How other women’s stories of surviving sexual assault have taught me to let go of shame
I couldn’t escape the headlines of Trump’s alleged assault victims last week. They were everywhere. I read their stories. They made me sad. Then they made me panic.
I tend to stay silent on politics. I vote my face off. I have one on one conversations with friends, but not very often. I tell people it’s because I relate to Ron Swanson. I say I was raised in a time when talking about politics could make those around you uncomfortable. It would be rude to make anyone else uncomfortable. I genuinely never want to do that.
But I think the truth is closer to something like, I am afraid.
I’ve been afraid for a long time. It started in college with my own experience. For a brief but terrifying period of time, I was stalked. That’s all I want to say about it. Like the thousands of other women who have been sharing their stories on Twitter and Facebook, I have other stories beyond that. I could tell you about men who didn’t respect my boundaries or men who tried to pressure me into doing something I didn’t want to do or, or, or…
But I don’t want to tell those right now. What I want to do is encourage you, however painful, and if it feels safe to you, to revisit your own story. I hope you don’t have one. I hope you are so untouched by the issue that this article seems like irrelevant rambling.
I imagine this very public moment in time is both freeing and tough for a lot of us, male and female, who have been assaulted or threatened in some way. It reminds us of experiences we’d rather forget. Maybe things we’ve actively worked to minimize or doubt. Maybe that didn’t even happen? Maybe it was my fault and I should be grateful it wasn’t worse? What did I do to cause this and how can I ensure I never do it again? false
When stories like mine weren’t all over the headlines, I could carry my trauma around like a quiet shame. I could pretend the mental hoops I was jumping through were of my own making. My fault. Bad girl. Bad.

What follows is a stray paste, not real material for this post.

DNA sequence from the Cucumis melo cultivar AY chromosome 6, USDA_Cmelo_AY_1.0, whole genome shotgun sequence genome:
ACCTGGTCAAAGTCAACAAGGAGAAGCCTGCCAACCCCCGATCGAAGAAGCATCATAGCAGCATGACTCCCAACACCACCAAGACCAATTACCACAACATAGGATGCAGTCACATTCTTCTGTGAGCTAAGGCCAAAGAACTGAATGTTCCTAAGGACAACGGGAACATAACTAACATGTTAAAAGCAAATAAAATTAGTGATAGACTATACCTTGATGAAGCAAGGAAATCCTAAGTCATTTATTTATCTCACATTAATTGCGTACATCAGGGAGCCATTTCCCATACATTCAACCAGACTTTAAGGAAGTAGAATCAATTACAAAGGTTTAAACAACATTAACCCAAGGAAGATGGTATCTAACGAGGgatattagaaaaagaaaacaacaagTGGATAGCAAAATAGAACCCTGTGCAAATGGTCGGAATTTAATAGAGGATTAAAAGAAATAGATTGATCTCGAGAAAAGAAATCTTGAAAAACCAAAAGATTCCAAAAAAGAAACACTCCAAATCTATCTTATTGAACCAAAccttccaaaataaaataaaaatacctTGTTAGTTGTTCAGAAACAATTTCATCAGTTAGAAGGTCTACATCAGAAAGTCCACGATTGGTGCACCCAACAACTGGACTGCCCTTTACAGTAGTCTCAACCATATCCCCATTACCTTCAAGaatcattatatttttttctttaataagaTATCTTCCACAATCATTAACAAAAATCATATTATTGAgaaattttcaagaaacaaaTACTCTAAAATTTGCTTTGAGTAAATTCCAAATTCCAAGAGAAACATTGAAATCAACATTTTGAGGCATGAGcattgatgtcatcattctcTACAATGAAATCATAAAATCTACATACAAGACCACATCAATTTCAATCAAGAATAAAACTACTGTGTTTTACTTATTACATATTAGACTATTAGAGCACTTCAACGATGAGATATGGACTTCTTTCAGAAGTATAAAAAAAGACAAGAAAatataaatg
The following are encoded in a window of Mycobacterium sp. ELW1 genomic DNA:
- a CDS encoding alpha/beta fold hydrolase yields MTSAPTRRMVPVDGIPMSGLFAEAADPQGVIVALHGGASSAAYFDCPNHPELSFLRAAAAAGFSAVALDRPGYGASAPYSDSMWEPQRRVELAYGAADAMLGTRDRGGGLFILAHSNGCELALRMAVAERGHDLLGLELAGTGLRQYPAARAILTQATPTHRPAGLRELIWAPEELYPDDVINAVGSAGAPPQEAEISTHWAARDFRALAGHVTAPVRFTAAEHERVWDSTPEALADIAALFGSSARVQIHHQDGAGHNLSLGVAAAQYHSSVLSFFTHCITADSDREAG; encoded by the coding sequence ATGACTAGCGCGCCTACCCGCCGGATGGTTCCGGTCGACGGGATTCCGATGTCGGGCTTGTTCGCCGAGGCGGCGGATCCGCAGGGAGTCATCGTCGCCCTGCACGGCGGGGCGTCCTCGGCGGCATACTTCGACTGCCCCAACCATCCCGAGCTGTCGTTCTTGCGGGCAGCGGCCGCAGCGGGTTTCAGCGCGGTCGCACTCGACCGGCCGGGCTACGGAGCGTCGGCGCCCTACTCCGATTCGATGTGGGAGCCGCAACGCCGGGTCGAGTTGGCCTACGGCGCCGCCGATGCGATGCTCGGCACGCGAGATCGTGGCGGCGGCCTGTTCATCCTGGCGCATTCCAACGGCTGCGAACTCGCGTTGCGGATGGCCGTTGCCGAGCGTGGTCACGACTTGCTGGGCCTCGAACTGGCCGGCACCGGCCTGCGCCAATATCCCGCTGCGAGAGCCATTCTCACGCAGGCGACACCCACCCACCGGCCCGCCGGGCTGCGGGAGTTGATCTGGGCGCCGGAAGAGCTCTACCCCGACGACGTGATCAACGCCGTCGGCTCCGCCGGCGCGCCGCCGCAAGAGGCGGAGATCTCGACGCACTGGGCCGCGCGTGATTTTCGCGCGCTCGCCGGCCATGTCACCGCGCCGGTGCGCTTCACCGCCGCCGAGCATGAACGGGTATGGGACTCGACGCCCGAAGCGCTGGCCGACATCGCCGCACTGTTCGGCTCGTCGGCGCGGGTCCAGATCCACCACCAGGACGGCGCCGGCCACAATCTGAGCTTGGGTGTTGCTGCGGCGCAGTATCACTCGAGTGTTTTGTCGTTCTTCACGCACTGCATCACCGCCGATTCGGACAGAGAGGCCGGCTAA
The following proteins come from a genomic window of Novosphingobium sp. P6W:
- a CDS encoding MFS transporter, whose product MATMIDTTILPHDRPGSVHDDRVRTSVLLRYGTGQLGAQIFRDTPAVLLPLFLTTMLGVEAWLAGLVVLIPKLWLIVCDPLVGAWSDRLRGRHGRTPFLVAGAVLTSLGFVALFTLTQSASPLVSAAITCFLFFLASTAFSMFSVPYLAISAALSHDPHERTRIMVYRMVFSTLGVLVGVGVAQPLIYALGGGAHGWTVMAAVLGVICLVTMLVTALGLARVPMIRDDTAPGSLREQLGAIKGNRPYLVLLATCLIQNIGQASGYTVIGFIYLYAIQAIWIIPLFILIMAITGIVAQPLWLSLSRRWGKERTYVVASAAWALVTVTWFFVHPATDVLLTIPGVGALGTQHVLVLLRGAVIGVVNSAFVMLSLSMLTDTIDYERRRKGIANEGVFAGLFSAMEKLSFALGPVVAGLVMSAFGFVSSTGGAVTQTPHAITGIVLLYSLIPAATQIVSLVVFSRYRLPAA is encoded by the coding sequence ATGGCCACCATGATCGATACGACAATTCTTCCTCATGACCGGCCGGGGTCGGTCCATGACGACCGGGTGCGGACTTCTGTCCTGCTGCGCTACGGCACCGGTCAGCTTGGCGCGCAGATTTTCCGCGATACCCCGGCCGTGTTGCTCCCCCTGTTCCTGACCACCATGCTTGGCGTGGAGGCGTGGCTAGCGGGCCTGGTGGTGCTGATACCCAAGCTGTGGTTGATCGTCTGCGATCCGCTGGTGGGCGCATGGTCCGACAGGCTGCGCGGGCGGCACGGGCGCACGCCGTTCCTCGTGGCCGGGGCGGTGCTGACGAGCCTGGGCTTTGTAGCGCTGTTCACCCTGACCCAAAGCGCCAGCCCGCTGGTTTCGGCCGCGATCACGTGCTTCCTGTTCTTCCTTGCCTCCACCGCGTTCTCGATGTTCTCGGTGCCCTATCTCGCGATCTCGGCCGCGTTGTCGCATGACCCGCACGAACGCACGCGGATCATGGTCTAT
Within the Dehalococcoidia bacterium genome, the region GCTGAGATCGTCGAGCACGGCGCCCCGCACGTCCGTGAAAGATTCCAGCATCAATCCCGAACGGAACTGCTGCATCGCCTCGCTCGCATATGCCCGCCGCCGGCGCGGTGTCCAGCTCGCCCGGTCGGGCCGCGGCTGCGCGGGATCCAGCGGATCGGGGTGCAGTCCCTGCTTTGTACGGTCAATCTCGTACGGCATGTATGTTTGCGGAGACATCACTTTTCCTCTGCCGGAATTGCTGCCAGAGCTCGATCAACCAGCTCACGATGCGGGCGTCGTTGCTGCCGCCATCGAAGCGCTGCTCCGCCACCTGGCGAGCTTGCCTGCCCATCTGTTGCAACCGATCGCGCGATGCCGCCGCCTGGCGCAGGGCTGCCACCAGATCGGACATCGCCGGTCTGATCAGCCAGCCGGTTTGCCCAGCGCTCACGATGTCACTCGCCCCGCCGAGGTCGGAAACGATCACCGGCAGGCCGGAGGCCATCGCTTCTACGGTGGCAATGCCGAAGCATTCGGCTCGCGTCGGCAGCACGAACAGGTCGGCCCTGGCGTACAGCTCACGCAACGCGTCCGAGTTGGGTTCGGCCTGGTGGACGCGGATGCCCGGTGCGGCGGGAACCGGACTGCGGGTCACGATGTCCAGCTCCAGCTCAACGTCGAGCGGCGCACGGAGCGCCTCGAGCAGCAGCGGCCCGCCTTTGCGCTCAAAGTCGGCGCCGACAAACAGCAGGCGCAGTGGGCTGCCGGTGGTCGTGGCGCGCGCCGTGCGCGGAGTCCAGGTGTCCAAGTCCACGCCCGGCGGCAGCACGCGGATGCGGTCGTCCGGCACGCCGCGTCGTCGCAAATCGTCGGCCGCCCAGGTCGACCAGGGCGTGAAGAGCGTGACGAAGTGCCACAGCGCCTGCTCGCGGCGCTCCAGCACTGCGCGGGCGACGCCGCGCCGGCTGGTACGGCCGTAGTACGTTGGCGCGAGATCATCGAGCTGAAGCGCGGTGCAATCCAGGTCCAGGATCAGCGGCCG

But now I have to think differently. Now I can reconsider the fact that maybe instead of being afraid, I can be angry.
Maybe I can look back to that awful time when I’d sleep on the couch with a weapon in my hand, and think, “How dare he make me feel that scared.” Maybe I can think back to how clearly unhinged I was, crying over a sink full of dishes with a house full of party guests, and wonder, “Why didn’t anyone help me or ask what was wrong?” I know they saw.
I encourage you, reconsider. If you’ve been carrying around feelings of doubt or shame, think again.
If you’ve been wondering if what happened to you was your fault, maybe for years, allow yourself the new luxury of knowing that human beings are sovereign little entities. If you’ve felt the need to make friends with your abuser so everything seemed normal, sever that tie. You don’t have to do that.
We walk around making individual choices. No matter what hurt or desire or emotions we are experiencing, we do not have the right to inflict them upon another sovereign little entity. That is the truth.
There is truth at the bottom of the rabbit hole now, instead of a cycle of guilt and shame. Get to the bottom of it. Find it.
You don’t have to share your story if you don’t want to. If, like me, your hands shake and your heart beats and all you want to do is shut the world out right now, that’s okay too.
You don’t have to give details or confess to anyone, though I thank the brave souls who have done so, helping me to this moment of realization and relief. Helping us to collective catharsis.
Look again, sweet girl. Turn your fear into anger, even if it’s just for a moment. Reconsider.